When quarks were first discovered, scientists realised that several combinations should be possible in theory. This included pairs of quarks and antiquarks (mesons); three quarks (baryons); three antiquarks (antibaryons); two quarks and two antiquarks (tetraquarks); and four quarks and one antiquark (pentaquarks) – as long as the number of quarks minus antiquarks in each combination was a multiple of three.
For a long time, only baryons and mesons were seen in experiments. But in 2003, the Belle experiment in Japan discovered a particle that didn’t fit in anywhere. It turned out to be the first of a long series of tetraquarks. In 2015, the LHCb experiment at the LHC discovered two pentaquarks. The four new particles we’ve discovered recently are all tetraquarks with a charm quark pair and two other quarks. All these objects are particles in the same way as the proton and the neutron are particles. But they are not fundamental particles: quarks and electrons are the true building blocks of matter.
Charming new particles
The LHC has now discovered 59 new hadrons. These include the tetraquarks most recently discovered, but also new mesons and baryons. All these new particles contain heavy quarks such as “charm” and “bottom”.
These hadrons are interesting to study. They tell us what nature considers acceptable as a bound combination of quarks, even if only for very short times. They also tell us what nature does not like. For example, why do all tetra- and pentaquarks contain a charm-quark pair (with just one exception)? And why are there no corresponding particles with strange-quark pairs? There is currently no explanation.
Another mystery is how these particles are bound together by the strong force. One school of theorists considers them to be compact objects, like the proton or the neutron. Others claim they are akin to “molecules” formed by two loosely bound hadrons. Each newly found hadron allows experiments to measure its mass and other properties, which tell us something about how the strong force behaves. This helps bridging the gap between experiment and theory. The more hadrons we can find, the better we can tune the models to the experimental facts.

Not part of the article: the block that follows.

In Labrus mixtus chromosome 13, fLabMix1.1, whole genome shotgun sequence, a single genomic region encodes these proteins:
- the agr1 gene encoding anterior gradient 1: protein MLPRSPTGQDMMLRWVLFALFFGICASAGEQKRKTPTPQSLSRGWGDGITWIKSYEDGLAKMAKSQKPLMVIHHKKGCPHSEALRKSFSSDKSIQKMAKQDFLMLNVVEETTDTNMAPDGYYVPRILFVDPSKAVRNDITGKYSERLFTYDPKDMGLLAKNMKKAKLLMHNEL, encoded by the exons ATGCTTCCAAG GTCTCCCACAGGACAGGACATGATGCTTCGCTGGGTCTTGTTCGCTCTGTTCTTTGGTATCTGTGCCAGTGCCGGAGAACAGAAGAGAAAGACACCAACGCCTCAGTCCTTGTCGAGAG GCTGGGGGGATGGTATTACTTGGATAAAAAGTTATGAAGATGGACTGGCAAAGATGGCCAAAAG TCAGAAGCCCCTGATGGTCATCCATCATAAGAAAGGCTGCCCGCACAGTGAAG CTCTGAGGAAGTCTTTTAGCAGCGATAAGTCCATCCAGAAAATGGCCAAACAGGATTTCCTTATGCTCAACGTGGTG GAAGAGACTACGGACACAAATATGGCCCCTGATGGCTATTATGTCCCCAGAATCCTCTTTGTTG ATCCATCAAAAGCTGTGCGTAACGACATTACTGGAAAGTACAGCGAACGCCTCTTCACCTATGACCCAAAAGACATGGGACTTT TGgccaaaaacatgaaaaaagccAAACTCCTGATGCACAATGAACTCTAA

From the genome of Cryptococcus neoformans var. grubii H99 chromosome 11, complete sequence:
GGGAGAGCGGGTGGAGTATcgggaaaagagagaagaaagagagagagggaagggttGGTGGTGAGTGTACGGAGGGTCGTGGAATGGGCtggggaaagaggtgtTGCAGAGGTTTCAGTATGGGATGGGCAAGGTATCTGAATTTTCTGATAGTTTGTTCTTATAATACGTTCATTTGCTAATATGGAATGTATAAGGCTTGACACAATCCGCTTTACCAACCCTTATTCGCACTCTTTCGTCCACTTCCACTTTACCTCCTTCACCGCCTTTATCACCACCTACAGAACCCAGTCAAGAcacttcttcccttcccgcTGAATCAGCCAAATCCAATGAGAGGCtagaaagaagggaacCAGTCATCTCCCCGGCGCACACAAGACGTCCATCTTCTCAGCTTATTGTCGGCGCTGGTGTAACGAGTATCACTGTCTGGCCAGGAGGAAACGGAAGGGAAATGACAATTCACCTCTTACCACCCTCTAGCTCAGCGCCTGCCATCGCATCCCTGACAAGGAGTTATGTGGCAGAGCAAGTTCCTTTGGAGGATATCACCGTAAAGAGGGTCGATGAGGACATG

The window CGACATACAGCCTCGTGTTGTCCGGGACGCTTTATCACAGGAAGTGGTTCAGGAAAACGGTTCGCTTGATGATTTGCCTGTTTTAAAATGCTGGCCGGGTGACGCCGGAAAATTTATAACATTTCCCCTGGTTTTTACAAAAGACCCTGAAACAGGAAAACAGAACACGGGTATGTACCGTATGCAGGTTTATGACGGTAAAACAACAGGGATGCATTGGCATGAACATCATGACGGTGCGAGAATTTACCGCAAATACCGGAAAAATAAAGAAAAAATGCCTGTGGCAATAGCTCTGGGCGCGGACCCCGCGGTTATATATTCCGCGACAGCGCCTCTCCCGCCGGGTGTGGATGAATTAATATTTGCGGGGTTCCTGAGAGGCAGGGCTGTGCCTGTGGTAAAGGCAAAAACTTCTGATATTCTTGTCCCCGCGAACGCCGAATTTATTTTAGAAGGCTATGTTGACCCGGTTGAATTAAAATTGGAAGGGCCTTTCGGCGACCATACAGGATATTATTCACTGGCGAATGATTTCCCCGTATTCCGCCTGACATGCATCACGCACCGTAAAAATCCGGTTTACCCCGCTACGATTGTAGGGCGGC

These models are crucial to achieve the ultimate goal of the LHC: find physics beyond the standard model. Despite its successes, the standard model is certainly not the last word in the understanding of particles. It is for instance inconsistent with cosmological models describing the formation of the universe.
The LHC is searching for new fundamental particles that could explain
these discrepancies. These particles could be visible at the LHC, but hidden
in the background of particle interactions. Or they could show up as small quantum mechanical effects in known processes. In either case, a better understanding of the strong force is needed to find them. With each new hadron, we improve our knowledge of nature’s laws, leading us to a better description of the most fundamental properties of matter.
Harry Cliff is a member of the LHCb collaboration.
Patrick Koppenburg does not work for, consult, own shares in or receive funding from any company or organisation that would benefit from this article, and has disclosed no relevant affiliations beyond their academic appointment.